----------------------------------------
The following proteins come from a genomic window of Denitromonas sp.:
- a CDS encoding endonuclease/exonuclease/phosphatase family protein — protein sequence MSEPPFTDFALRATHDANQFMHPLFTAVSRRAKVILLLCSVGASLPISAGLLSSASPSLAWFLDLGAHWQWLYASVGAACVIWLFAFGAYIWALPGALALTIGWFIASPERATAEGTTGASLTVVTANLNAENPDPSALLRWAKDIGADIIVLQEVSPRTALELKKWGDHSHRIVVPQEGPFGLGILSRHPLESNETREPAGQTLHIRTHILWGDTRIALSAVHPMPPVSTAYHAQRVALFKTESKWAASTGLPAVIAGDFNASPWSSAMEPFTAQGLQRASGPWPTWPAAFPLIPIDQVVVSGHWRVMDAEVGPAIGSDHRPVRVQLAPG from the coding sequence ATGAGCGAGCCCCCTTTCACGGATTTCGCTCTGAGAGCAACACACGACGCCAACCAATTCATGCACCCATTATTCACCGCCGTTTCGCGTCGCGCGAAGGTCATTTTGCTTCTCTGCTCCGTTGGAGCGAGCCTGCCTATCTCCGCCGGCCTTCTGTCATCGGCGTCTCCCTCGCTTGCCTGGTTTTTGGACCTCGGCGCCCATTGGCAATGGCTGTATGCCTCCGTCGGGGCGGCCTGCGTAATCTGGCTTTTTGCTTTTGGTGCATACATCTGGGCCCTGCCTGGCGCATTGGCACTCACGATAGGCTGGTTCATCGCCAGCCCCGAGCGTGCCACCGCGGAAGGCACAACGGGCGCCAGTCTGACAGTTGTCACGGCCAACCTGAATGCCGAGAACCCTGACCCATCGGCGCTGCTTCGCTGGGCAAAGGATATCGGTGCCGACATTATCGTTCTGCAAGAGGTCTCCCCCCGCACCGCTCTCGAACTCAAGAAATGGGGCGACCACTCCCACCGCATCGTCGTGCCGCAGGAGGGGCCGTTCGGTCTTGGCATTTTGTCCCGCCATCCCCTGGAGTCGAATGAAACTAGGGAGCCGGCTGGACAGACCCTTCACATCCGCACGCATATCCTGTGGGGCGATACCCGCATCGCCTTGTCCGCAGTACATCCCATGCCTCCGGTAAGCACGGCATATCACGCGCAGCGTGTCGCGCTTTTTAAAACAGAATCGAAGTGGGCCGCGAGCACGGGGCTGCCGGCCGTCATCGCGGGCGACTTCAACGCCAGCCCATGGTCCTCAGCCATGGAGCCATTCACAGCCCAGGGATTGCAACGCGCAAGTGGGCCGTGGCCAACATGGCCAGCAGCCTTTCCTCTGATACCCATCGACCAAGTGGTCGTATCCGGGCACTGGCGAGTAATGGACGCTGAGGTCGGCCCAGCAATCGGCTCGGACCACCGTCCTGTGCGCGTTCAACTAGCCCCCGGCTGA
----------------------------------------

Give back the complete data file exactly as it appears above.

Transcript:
The following proteins come from a genomic window of Denitromonas sp.:
- a CDS encoding endonuclease/exonuclease/phosphatase family protein — protein sequence MSEPPFTDFALRATHDANQFMHPLFTAVSRRAKVILLLCSVGASLPISAGLLSSASPSLAWFLDLGAHWQWLYASVGAACVIWLFAFGAYIWALPGALALTIGWFIASPERATAEGTTGASLTVVTANLNAENPDPSALLRWAKDIGADIIVLQEVSPRTALELKKWGDHSHRIVVPQEGPFGLGILSRHPLESNETREPAGQTLHIRTHILWGDTRIALSAVHPMPPVSTAYHAQRVALFKTESKWAASTGLPAVIAGDFNASPWSSAMEPFTAQGLQRASGPWPTWPAAFPLIPIDQVVVSGHWRVMDAEVGPAIGSDHRPVRVQLAPG from the coding sequence ATGAGCGAGCCCCCTTTCACGGATTTCGCTCTGAGAGCAACACACGACGCCAACCAATTCATGCACCCATTATTCACCGCCGTTTCGCGTCGCGCGAAGGTCATTTTGCTTCTCTGCTCCGTTGGAGCGAGCCTGCCTATCTCCGCCGGCCTTCTGTCATCGGCGTCTCCCTCGCTTGCCTGGTTTTTGGACCTCGGCGCCCATTGGCAATGGCTGTATGCCTCCGTCGGGGCGGCCTGCGTAATCTGGCTTTTTGCTTTTGGTGCATACATCTGGGCCCTGCCTGGCGCATTGGCACTCACGATAGGCTGGTTCATCGCCAGCCCCGAGCGTGCCACCGCGGAAGGCACAACGGGCGCCAGTCTGACAGTTGTCACGGCCAACCTGAATGCCGAGAACCCTGACCCATCGGCGCTGCTTCGCTGGGCAAAGGATATCGGTGCCGACATTATCGTTCTGCAAGAGGTCTCCCCCCGCACCGCTCTCGAACTCAAGAAATGGGGCGACCACTCCCACCGCATCGTCGTGCCGCAGGAGGGGCCGTTCGGTCTTGGCATTTTGTCCCGCCATCCCCTGGAGTCGAATGAAACTAGGGAGCCGGCTGGACAGACCCTTCACATCCGCACGCATATCCTGTGGGGCGATACCCGCATCGCCTTGTCCGCAGTACATCCCATGCCTCCGGTAAGCACGGCATATCACGCGCAGCGTGTCGCGCTTTTTAAAACAGAATCGAAGTGGGCCGCGAGCACGGGGCTGCCGGCCGTCATCGCGGGCGACTTCAACGCCAGCCCATGGTCCTCAGCCATGGAGCCATTCACAGCCCAGGGATTGCAACGCGCAAGTGGGCCGTGGCCAACATGGCCAGCAGCCTTTCCTCTGATACCCATCGACCAAGTGGTCGTATCCGGGCACTGGCGAGTAATGGACGCTGAGGTCGGCCCAGCAATCGGCTCGGACCACCGTCCTGTGCGCGTTCAACTAGCCCCCGGCTGA